Author Topic: Home Purchasing – Sibling/Family Co-Ownership Experiences?  (Read 3604 times)

krock

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Home Purchasing – Sibling/Family Co-Ownership Experiences?
« on: April 29, 2014, 12:43:17 PM »
I was wondering if anyone here has previously purchased a property/home(s) with a sibling/family member (as a joint-purchase) and if they could speak to the pros/cons of doing this (benefits, challenges, how you set up the mortgage, etc.)?

In multiple conversations, my brother and I have both casually expressed interest in possibly starting a “family compound” sometime in the future (initially we’ll either buy a property with a main house/in-law garage apartment, or a property with multiple houses on it). Financially speaking, this method of home ownership seems like the best option for my brother and I to get out of the rental game and build up personal/family equity (and to also maintain/build upon our extremely positive family dynamic).

Other than mentioning that my brother and I have maintained a 100% positive relationship throughout our lives, I’d appreciate it if this conversation kept family dynamics out of the equation (there will always be tragic stories of family feuds erupting, which end in joint-ownership catastrophe).  I’d like to hear about people’s objective/technical experiences surrounding property co-ownership with family members, not their subjective/emotional experiences.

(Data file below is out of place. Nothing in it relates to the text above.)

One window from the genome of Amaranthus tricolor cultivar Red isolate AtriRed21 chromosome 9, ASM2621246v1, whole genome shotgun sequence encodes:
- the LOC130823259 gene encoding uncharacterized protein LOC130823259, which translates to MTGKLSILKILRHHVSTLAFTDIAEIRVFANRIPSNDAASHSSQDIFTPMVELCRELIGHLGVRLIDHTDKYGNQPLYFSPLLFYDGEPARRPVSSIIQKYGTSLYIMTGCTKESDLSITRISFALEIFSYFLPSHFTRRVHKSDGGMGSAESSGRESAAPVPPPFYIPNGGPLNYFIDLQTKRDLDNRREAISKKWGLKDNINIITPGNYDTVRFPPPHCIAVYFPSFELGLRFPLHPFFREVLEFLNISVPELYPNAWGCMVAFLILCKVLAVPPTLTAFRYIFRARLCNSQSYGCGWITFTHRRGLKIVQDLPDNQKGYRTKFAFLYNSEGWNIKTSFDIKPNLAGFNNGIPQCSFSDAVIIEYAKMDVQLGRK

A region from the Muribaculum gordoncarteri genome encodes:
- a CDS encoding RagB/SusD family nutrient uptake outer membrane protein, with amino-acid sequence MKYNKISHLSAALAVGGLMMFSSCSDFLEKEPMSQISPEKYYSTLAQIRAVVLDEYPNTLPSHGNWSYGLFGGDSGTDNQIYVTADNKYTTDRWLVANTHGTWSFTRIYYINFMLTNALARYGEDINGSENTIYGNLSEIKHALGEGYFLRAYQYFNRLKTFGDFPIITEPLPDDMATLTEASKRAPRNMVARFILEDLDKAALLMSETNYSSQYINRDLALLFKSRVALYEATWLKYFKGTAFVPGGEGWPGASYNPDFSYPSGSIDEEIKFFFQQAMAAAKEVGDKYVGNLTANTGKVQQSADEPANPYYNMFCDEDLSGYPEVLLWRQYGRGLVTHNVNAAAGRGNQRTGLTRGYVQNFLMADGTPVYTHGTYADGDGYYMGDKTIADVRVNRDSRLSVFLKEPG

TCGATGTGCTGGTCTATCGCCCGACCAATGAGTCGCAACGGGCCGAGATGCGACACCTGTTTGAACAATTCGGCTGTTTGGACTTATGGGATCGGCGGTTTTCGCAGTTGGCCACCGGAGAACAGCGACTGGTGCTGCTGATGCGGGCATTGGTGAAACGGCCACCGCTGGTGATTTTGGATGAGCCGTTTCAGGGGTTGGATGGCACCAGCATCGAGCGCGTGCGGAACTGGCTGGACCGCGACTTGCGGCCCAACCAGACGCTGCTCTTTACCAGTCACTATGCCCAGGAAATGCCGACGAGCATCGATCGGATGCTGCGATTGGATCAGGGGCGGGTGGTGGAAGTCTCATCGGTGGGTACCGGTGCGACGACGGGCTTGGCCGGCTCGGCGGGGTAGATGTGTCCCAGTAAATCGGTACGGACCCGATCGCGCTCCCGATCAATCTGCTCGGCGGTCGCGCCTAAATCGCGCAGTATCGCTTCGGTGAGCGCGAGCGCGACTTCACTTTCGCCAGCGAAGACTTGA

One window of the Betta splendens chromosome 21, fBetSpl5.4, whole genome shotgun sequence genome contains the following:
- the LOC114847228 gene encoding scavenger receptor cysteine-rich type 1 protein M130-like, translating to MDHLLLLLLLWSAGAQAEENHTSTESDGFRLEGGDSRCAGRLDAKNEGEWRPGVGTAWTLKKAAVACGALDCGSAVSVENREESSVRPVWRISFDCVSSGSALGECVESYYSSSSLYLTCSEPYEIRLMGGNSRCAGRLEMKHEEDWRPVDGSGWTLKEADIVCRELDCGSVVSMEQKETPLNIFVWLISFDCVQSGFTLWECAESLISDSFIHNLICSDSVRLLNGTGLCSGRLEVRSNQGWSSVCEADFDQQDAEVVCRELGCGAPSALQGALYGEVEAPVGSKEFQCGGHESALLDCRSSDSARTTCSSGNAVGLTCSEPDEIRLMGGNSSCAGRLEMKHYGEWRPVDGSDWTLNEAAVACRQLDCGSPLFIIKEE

Sharing any thoughts and/or resources explaining the technicalities of co-ownership are greatly appreciated!

Thanks.

CommonCents

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Re: Home Purchasing – Sibling/Family Co-Ownership Experiences?
« Reply #1 on: April 29, 2014, 01:30:46 PM »
Keep good records and write DOWN all agreements.  Try to preeptively think through issues like how will you decide on unexpected repairs and house rules.
« Last Edit: April 30, 2014, 08:09:25 AM by CommonCents »

waltworks

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Re: Home Purchasing – Sibling/Family Co-Ownership Experiences?
« Reply #2 on: April 29, 2014, 01:38:45 PM »
The emotional end IS the technical part.

Just kidding. Family and money are usually a bad mix for lots of reasons but it can work. Some of the challenges will be:
-Writing up legal agreements covering *all* contingencies (if someone dies, has kids, if someone wants to sell their portion, if you discover oil on your land...no matter how weird, you probably need to have something set up)
-Getting financing. If you are trying to pool resources to qualify for a loan... it's going to be tough. Underwriters hate hate hate stuff that is outside the norm and non-married adults pooling money is weird in their book. Start talking with a good mortgage broker now. If you can pay cash, obviously not an issue.
-If you are going to be building structures, you may want to find an architect who has dealt with multi-generational family compound type homes (these still exist in the SW to some extent) or do a lot of homework on what will work and what will cause problems. There are facilities that can be shared and save a bunch of $ - but do you want to share them?

I'd buy 2 lots side by side and just be neighbors, personally.